Financial institutions seeking to follow in LCCU’s footsteps should carefully consider its approach. For openers, banks and credit unions should hire more employees who speak Spanish, educate staff members on cultural issues, and help customers with paperwork.

The workplace may be the ideal conduit for acquiring unbanked customers, the researchers write, because of the large working Latino population. Banks should offer incentives to employers to bring staff members to the bank, or hold “sign-up” days in workplaces during which the benefits of banking — especially the absence of check-cashing fees — are promoted.

In interviews with Latinos in Virginia, the researchers found that 90 percent cited “convenience, familiarity, close locations, extended hours, the ability to speak Spanish, and speed in sending remittances to Latin America” as major factors in choosing where to conduct their financial business. The researchers advise bank managers to closely study the service model offered by South American tiendas: These multipurpose stores provide cash and international transfer services and also sell food.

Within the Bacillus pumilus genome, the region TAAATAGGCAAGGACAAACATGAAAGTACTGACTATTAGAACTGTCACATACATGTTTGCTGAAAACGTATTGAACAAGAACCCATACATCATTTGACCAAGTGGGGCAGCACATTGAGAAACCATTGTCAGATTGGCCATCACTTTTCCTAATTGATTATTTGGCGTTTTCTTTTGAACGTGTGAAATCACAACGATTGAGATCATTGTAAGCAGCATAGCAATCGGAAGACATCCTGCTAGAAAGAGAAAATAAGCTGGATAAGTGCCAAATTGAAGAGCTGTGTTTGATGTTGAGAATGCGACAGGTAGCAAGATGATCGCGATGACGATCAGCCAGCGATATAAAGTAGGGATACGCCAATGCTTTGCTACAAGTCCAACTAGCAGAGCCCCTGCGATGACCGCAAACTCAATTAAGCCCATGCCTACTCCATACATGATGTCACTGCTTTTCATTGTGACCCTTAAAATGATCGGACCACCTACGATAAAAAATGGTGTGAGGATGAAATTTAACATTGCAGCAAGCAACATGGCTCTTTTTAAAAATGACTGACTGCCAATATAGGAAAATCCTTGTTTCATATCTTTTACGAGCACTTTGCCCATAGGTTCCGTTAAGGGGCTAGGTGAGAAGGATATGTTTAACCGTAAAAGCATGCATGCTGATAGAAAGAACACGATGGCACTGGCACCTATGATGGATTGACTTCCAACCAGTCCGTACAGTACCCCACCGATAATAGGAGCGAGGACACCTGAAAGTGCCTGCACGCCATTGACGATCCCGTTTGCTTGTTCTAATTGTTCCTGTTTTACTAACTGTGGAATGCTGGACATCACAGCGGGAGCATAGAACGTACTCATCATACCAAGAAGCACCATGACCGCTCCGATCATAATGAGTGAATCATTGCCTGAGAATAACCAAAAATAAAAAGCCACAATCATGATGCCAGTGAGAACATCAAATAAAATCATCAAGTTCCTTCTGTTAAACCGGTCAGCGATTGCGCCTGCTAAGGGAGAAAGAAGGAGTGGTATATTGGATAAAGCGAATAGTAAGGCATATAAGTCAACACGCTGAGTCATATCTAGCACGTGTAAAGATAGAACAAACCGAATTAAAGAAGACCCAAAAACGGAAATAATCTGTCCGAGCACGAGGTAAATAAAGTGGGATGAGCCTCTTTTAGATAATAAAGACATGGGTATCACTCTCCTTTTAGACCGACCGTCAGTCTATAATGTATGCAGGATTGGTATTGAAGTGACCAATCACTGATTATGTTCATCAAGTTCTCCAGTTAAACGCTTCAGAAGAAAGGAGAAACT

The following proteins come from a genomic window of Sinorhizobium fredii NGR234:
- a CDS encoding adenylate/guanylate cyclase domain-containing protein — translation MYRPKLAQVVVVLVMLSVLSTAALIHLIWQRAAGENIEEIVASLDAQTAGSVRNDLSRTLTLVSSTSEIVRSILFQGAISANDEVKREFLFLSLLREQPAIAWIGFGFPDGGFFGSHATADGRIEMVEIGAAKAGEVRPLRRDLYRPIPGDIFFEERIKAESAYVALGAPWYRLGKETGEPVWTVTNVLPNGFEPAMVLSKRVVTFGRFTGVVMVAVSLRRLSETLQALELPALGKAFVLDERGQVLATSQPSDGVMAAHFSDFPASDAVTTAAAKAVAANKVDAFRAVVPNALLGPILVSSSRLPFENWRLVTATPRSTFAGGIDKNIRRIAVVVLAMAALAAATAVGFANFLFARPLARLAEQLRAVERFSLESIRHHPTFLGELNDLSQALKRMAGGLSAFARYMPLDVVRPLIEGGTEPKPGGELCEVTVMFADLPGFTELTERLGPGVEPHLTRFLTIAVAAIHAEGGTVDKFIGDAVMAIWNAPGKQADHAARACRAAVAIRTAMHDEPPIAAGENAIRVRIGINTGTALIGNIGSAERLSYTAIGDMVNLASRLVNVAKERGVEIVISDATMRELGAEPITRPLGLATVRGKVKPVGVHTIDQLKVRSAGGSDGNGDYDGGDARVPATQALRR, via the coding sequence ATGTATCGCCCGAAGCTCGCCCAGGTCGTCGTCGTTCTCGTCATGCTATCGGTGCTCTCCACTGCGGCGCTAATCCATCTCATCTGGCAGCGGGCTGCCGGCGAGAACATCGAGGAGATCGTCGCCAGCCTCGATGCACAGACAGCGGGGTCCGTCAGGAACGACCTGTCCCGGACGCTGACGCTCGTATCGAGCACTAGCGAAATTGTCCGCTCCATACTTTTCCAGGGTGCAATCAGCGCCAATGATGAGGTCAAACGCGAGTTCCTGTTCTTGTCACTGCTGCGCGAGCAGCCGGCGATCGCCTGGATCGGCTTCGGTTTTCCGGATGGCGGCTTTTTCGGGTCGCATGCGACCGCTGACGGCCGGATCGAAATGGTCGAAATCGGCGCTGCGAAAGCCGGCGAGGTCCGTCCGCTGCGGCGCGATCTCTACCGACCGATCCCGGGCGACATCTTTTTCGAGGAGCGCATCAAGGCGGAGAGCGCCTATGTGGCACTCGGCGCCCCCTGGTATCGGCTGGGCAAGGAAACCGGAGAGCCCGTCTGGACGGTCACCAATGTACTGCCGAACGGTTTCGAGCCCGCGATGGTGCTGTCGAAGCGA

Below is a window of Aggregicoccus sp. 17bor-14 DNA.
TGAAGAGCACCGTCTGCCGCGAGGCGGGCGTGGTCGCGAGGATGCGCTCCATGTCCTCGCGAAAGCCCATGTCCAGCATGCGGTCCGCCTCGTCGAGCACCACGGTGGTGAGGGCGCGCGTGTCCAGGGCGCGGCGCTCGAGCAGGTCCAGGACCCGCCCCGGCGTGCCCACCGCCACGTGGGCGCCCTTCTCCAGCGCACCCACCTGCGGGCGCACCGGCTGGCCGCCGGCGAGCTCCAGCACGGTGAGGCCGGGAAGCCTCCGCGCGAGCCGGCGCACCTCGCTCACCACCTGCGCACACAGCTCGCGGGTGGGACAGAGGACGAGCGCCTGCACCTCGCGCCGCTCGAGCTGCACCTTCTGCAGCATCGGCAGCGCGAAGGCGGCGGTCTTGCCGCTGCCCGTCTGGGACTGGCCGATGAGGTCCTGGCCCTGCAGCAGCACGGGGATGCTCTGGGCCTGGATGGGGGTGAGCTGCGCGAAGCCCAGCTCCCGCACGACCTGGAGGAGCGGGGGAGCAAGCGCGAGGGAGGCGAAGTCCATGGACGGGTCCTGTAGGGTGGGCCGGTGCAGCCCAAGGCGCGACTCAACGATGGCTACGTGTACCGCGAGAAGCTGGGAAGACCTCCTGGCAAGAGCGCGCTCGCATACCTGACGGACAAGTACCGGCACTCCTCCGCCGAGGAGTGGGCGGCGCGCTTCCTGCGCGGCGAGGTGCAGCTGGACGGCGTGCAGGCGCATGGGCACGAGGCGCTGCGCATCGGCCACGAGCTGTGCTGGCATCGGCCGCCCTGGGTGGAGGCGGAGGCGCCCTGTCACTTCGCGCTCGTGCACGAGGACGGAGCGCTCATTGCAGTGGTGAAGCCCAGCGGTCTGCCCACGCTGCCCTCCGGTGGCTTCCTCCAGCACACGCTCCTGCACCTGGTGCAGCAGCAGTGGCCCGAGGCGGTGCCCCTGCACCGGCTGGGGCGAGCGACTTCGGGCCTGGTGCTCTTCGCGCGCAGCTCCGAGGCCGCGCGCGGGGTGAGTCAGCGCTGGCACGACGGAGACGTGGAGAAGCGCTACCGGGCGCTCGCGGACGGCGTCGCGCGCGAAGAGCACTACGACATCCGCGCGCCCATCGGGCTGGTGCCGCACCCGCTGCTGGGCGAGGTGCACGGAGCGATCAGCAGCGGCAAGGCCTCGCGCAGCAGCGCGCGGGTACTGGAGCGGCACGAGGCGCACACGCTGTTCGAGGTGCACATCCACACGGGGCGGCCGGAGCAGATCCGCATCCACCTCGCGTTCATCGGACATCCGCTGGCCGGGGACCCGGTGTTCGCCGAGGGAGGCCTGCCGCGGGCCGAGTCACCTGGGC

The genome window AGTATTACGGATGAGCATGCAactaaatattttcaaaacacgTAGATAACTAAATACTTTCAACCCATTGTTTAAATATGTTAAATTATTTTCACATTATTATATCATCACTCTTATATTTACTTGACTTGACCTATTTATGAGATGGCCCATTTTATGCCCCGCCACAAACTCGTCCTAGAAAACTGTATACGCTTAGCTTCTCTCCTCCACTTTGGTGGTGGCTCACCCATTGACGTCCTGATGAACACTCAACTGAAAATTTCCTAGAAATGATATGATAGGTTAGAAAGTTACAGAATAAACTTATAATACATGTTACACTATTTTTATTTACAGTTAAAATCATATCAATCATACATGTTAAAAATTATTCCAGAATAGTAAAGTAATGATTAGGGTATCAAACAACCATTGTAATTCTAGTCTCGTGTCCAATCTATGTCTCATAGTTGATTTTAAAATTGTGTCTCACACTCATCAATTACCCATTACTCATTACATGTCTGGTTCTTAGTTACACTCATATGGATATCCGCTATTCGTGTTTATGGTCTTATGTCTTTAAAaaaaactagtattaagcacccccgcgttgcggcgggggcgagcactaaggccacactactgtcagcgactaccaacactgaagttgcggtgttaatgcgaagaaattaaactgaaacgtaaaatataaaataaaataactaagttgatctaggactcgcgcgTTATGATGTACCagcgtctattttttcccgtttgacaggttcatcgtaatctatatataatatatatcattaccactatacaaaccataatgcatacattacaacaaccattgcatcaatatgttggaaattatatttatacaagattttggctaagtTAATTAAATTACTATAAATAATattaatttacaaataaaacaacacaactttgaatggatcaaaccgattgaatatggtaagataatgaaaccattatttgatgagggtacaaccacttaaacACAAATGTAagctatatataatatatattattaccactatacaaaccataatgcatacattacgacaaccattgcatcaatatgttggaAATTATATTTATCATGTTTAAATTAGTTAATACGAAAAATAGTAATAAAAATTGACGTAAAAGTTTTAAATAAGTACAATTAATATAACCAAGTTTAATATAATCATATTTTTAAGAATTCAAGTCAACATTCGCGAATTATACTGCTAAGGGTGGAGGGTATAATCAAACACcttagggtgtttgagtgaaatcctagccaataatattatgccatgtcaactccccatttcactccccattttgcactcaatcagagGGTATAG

Finally, the researchers argue that bank managers should get out the message that bringing large numbers of unbanked households into the system lowers the risk of crime. Because unbanked consumers carry cash or keep it at home, they are often the victims of violent robberies. According to the researchers’ analysis, each time LCCU opened a branch in North Carolina, the number of robberies in the local area fell and property values went up.

Bottom Line:
About $169 billion in annual income is generated by consumers who have no formal connection to a bank or credit union. Nearly a third of that total, $52 billion, belongs to Latino households. Managers of financial institutions should consider employing one of several culture-specific strategies to woo this potentially lucrative and rapidly growing market.